Distracted Walking – a New Challenge to Pedestrian Safety
06.11.2016 Collision Avoidance
More than once per day, a pedestrian is killed by a motor vehicle in Great Britain. In reality, it doesn’t happen as precisely as that. The once-per-day mark is an average tabulated from a total of 446 pedestrian deaths in 2014, the most recent full year of data. But no matter how the number is viewed, it represents a 12 percent increase in pedestrian fatalities as compared with 2013, according to a recent report by the Department for Transport.
Almost anyone who travels in a big city can attest to this troubling number of pedestrian fatalities. Most have undoubtedly begun to notice pedestrians crossing streets on red lights and often while looking at their mobile devices instead of at oncoming traffic. While distracted drivers are still more dangerous to pedestrians than the pedestrians themselves, pedestrians too – especially with rising addictions to mobile phones – are also a growing danger to road safety.
The Vision Zero initiative is taking hold in cities across the world with the aim to end all traffic fatalities and serious injuries, and municipalities are recognising that drastic action is needed to reverse this trend.
Neil Greig, Director of Policy and Research at the Institute of Advanced Motorists (IAM) – a UK road safety charity – has commented that "there also needs to be a focus on tackling pedestrian deaths, an area which is often ignored. We believe that car technology and design should now shift from occupant protection to protecting the vulnerable outside cars."
A growing awareness is rising up around the issue of distracted pedestrians. Although seemingly humorous at first, the traffic sign in the image above was put up all across Stockholm by artists Jacob Sempler and Emil Tiismann, after Jacob himself experienced a near accident when he walked into the street while looking at his phone and realised the severity of the issue.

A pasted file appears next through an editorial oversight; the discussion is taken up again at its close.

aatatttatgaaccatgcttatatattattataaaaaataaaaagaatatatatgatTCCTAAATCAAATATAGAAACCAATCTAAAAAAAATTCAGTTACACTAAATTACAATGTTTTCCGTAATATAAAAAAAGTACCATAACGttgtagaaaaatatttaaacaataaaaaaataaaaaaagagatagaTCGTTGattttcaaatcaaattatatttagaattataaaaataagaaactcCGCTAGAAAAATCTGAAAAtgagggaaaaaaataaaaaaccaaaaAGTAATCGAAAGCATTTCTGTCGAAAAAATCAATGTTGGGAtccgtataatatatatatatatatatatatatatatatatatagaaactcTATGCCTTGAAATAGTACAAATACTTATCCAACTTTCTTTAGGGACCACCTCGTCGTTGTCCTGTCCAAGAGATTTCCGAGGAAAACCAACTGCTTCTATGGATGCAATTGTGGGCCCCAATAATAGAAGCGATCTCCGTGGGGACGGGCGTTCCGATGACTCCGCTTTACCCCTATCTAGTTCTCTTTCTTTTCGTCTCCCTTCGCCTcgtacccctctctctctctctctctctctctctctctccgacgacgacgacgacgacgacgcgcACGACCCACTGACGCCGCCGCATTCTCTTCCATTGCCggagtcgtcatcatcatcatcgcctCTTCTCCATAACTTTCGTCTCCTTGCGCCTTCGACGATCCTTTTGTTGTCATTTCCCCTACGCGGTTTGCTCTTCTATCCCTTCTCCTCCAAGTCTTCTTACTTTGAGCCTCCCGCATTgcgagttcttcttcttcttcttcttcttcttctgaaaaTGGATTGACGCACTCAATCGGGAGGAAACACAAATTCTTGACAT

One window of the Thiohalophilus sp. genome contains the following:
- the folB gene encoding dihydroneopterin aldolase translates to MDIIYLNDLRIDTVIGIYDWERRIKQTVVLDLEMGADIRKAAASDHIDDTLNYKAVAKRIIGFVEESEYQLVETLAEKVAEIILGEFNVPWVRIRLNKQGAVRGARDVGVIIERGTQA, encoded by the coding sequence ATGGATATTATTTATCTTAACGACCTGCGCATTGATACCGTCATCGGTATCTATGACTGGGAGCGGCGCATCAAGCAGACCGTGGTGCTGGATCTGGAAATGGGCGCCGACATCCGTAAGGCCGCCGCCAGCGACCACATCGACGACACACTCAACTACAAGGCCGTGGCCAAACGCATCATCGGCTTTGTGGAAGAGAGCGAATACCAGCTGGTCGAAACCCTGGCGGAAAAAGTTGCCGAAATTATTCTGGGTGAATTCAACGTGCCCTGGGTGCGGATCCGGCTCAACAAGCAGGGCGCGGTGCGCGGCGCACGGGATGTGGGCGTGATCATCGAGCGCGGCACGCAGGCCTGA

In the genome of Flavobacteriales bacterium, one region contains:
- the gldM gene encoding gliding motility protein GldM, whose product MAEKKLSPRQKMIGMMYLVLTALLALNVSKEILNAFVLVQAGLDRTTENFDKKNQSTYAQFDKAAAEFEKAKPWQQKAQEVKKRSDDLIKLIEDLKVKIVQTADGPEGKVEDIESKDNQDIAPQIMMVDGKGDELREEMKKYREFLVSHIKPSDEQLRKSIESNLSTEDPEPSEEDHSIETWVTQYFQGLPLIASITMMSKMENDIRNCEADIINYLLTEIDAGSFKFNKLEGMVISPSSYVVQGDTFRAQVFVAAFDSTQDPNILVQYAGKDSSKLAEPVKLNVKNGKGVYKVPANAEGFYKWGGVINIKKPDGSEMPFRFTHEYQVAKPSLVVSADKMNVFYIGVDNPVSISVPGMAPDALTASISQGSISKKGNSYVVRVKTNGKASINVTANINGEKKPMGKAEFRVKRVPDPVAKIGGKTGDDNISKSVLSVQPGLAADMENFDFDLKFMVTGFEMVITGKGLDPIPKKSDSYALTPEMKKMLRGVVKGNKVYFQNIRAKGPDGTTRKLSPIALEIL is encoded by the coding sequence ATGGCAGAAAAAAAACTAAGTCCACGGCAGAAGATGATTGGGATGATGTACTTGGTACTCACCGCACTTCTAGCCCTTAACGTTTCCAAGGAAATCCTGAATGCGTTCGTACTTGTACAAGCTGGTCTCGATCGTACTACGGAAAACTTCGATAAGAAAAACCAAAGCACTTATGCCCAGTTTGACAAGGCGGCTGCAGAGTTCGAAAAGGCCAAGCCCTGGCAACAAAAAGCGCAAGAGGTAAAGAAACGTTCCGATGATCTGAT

The US-based Governors Highway Safety Association (GHSA) put out a report examining the extent of the pedestrian fatality problem, looking at who is likely to be involved in a pedestrian-motor vehicle crash and why.
Importantly, they note that pedestrian safety doesn’t fall solely on drivers. The report cites research showing an increase in distracted walkers. It is estimated that as many as two million pedestrian injuries were related to mobile phone use in 2010 in the US. Distraction is especially problematic for teenagers: one in five 14 – 18 year olds, and one in eight 11 – 13 year olds have been observed crossing streets while texting, wearing headphones or talking on a mobile phone.
The report recommends that municipalities should be allowed to reduce speed limits and establish slow speed zones in areas with a history of pedestrian-motor vehicle crashes, as well as in communities with schools, parks, daycare and senior centers.
In order to make Vision Zero a reality, it will take an across-the-board commitment to technology, law enforcement, street design and targeted education to eliminate all traffic fatalities – pedestrians, cyclists and car occupants alike. It will take time, public support and political will. In the meantime however, municipalities and fleet managers alike can immediately reach a new level of safety and pedestrian protection with technology like Mobileye. Mobileye's driver assistance technology empowers drivers to avoid and mitigate collisions and protect pedestrians and cyclists. During daylight hours, in the event of an imminent collision, the system issues an alert providing the driver with up to two seconds to brake, and prevent the accident. We hope this is one step on the way away from once a day, and toward the number zero.